IT Service Continuity Management
‘The goal of ITSCM is to support the overall Business Continuity Management process by ensuring that the required IT technical and service facilities (including computer systems, networks, applications, data repositories, telecommunications, environment, technical support and Service Desk) can be resumed within required, and agreed, business timescales.’
As technology is a core component of most business processes, continued or high availability of IT is critical to the survival of the business as a whole. This is achieved by introducing risk reduction measures and recovery options. Like all elements of ITSM, successful implementation of ITSCM can only be achieved with senior management commitment and the support of all members of the organization. Ongoing maintenance of the recovery capability is essential if it is to remain effective. The purpose of ITSCM is to maintain the necessary ongoing recovery capability within the IT services and their supporting components.
The objectives of ITSCM are to:
ITSCM focuses on those events that the business considers significant enough to be considered a disaster. Less significant events will be dealt with as part of the Incident Management process. What constitutes a disaster will vary from organization to organization. The impact of a loss of a business process, such as financial loss, damage to reputation or regulatory breach, is measured through a BIA exercise, which determines the minimum critical requirements. The specific IT technical and service requirements are supported by ITSCM. The scope of ITSCM within an organization is determined by the organizational structure, culture and strategic direction (both business and technology) in terms of the services provided and how these develop and change over time.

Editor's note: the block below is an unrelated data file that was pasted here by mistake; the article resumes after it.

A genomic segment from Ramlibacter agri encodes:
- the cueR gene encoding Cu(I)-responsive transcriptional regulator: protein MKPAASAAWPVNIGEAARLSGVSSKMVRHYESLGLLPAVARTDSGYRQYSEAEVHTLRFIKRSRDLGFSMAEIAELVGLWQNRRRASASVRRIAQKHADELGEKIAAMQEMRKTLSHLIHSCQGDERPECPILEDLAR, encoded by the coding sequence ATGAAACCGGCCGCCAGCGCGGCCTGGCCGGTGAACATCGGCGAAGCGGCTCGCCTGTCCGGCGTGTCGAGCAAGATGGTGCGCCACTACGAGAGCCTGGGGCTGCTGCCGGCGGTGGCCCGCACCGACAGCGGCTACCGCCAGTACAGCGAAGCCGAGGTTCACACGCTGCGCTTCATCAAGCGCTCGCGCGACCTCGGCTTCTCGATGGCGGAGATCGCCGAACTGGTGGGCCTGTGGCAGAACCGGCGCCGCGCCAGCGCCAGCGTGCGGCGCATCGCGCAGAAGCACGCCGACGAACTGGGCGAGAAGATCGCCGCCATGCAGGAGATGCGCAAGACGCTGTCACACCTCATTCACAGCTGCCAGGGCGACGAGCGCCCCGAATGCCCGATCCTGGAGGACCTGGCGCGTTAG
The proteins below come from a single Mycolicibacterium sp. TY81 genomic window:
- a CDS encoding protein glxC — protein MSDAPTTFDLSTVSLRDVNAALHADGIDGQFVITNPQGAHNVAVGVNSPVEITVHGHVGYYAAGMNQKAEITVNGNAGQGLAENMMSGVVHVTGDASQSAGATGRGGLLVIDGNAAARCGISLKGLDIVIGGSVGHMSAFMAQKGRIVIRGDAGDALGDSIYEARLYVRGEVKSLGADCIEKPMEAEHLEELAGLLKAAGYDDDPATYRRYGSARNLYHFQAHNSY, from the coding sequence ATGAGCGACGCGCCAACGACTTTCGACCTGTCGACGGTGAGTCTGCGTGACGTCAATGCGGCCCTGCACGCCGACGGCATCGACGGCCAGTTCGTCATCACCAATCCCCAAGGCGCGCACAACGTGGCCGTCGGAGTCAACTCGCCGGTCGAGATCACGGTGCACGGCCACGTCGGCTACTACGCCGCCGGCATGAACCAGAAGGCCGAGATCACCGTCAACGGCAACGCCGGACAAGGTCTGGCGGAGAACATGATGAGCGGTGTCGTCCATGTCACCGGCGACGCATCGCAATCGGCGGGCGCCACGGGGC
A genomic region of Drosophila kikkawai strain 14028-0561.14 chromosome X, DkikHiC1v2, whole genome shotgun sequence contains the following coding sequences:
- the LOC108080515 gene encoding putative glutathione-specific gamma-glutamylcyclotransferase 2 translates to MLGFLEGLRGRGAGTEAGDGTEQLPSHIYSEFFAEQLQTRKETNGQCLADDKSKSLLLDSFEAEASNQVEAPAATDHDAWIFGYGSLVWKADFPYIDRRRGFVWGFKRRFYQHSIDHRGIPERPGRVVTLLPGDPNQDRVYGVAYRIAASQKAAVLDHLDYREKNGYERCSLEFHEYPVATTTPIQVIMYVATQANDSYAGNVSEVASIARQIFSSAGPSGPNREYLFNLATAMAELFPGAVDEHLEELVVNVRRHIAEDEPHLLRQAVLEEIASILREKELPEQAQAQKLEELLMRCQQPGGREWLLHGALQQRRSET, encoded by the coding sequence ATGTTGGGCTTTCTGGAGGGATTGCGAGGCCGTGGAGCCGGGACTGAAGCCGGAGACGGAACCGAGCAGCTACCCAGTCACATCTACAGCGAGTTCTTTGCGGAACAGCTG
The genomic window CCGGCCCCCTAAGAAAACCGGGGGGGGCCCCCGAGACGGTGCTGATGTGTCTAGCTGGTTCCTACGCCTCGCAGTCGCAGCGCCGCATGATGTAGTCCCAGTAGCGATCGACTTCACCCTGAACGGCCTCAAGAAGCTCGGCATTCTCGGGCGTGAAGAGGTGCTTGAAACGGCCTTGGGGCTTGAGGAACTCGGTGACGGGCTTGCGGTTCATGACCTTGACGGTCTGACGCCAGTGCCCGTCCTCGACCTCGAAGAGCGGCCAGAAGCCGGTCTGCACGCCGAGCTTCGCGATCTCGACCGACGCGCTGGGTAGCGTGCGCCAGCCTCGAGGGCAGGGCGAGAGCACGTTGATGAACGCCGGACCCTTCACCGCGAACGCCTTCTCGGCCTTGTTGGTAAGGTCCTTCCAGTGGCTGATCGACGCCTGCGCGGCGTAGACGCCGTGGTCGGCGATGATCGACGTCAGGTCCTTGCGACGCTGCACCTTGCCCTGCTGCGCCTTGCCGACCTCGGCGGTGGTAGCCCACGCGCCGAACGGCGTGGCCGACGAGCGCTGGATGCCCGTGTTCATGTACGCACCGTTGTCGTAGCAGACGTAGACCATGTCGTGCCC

ITSCM primarily considers the IT assets and configurations that support the business processes. If (following a disaster) it is necessary to relocate to an alternative working location, provision will also be required for items such as office and personnel accommodation, copies of critical paper records, courier services and telephone facilities to communicate with customers and third parties.
The scope will need to take into account the number and location of the organization’s offices and the services performed in each.
ITSCM does not usually directly cover longer-term risks such as those from changes in business direction, diversification, restructuring, major competitor failure, and so on. While these risks can have a significant impact on IT service elements and their continuity mechanisms, there is usually time to identify and evaluate the risk and include risk mitigation through changes or shifts in business and IT strategies, thereby becoming part of the overall business and IT Change Management programme.
Similarly, ITSCM does not usually cover minor technical faults (for example, non critical disk failure), unless there is a possibility that the impact could have a major impact on the business. These risks would be expected to be covered mainly through the Service Desk and the Incident Management process, or resolved through the planning associated with the processes of Availability Management, Problem Management, Change Management, Configuration Management and ‘business as usual’ operational management.
The ITSCM process includes: